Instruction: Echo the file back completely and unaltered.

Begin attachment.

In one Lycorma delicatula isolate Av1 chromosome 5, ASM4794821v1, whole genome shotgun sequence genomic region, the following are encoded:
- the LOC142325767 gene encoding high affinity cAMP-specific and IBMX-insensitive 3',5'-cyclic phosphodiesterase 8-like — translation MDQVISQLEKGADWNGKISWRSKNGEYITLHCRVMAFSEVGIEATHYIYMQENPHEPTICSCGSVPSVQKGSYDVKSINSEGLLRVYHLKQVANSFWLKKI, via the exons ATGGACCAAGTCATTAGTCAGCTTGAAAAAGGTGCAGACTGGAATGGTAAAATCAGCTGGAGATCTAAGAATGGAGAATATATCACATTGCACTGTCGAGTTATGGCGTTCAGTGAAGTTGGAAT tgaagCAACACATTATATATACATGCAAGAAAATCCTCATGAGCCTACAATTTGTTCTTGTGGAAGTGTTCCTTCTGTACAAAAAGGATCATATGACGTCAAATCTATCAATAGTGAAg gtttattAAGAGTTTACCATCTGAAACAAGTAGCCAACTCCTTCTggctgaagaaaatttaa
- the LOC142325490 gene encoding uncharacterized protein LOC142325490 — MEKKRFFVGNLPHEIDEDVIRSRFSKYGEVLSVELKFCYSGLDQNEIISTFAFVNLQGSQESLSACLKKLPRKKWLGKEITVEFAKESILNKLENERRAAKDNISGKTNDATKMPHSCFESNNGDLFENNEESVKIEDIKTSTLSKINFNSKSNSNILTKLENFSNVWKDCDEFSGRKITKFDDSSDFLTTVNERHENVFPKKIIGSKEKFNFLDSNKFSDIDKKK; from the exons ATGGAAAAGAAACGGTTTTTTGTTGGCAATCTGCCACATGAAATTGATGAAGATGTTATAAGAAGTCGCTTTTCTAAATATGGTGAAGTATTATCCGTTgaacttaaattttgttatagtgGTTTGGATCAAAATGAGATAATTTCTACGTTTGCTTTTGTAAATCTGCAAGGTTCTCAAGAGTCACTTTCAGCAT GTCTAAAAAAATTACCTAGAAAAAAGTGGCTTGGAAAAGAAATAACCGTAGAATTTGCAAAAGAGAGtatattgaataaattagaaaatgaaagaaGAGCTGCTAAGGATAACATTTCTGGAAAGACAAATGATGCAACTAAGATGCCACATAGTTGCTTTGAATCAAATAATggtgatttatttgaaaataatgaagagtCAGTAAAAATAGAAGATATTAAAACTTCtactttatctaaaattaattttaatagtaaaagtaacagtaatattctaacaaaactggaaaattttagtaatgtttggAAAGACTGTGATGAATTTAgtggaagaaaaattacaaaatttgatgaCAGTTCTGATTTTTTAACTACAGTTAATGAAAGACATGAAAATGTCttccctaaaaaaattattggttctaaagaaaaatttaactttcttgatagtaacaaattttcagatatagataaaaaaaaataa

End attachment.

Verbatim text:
In one Lycorma delicatula isolate Av1 chromosome 5, ASM4794821v1, whole genome shotgun sequence genomic region, the following are encoded:
- the LOC142325767 gene encoding high affinity cAMP-specific and IBMX-insensitive 3',5'-cyclic phosphodiesterase 8-like — translation MDQVISQLEKGADWNGKISWRSKNGEYITLHCRVMAFSEVGIEATHYIYMQENPHEPTICSCGSVPSVQKGSYDVKSINSEGLLRVYHLKQVANSFWLKKI, via the exons ATGGACCAAGTCATTAGTCAGCTTGAAAAAGGTGCAGACTGGAATGGTAAAATCAGCTGGAGATCTAAGAATGGAGAATATATCACATTGCACTGTCGAGTTATGGCGTTCAGTGAAGTTGGAAT tgaagCAACACATTATATATACATGCAAGAAAATCCTCATGAGCCTACAATTTGTTCTTGTGGAAGTGTTCCTTCTGTACAAAAAGGATCATATGACGTCAAATCTATCAATAGTGAAg gtttattAAGAGTTTACCATCTGAAACAAGTAGCCAACTCCTTCTggctgaagaaaatttaa
- the LOC142325490 gene encoding uncharacterized protein LOC142325490 — MEKKRFFVGNLPHEIDEDVIRSRFSKYGEVLSVELKFCYSGLDQNEIISTFAFVNLQGSQESLSACLKKLPRKKWLGKEITVEFAKESILNKLENERRAAKDNISGKTNDATKMPHSCFESNNGDLFENNEESVKIEDIKTSTLSKINFNSKSNSNILTKLENFSNVWKDCDEFSGRKITKFDDSSDFLTTVNERHENVFPKKIIGSKEKFNFLDSNKFSDIDKKK; from the exons ATGGAAAAGAAACGGTTTTTTGTTGGCAATCTGCCACATGAAATTGATGAAGATGTTATAAGAAGTCGCTTTTCTAAATATGGTGAAGTATTATCCGTTgaacttaaattttgttatagtgGTTTGGATCAAAATGAGATAATTTCTACGTTTGCTTTTGTAAATCTGCAAGGTTCTCAAGAGTCACTTTCAGCAT GTCTAAAAAAATTACCTAGAAAAAAGTGGCTTGGAAAAGAAATAACCGTAGAATTTGCAAAAGAGAGtatattgaataaattagaaaatgaaagaaGAGCTGCTAAGGATAACATTTCTGGAAAGACAAATGATGCAACTAAGATGCCACATAGTTGCTTTGAATCAAATAATggtgatttatttgaaaataatgaagagtCAGTAAAAATAGAAGATATTAAAACTTCtactttatctaaaattaattttaatagtaaaagtaacagtaatattctaacaaaactggaaaattttagtaatgtttggAAAGACTGTGATGAATTTAgtggaagaaaaattacaaaatttgatgaCAGTTCTGATTTTTTAACTACAGTTAATGAAAGACATGAAAATGTCttccctaaaaaaattattggttctaaagaaaaatttaactttcttgatagtaacaaattttcagatatagataaaaaaaaataa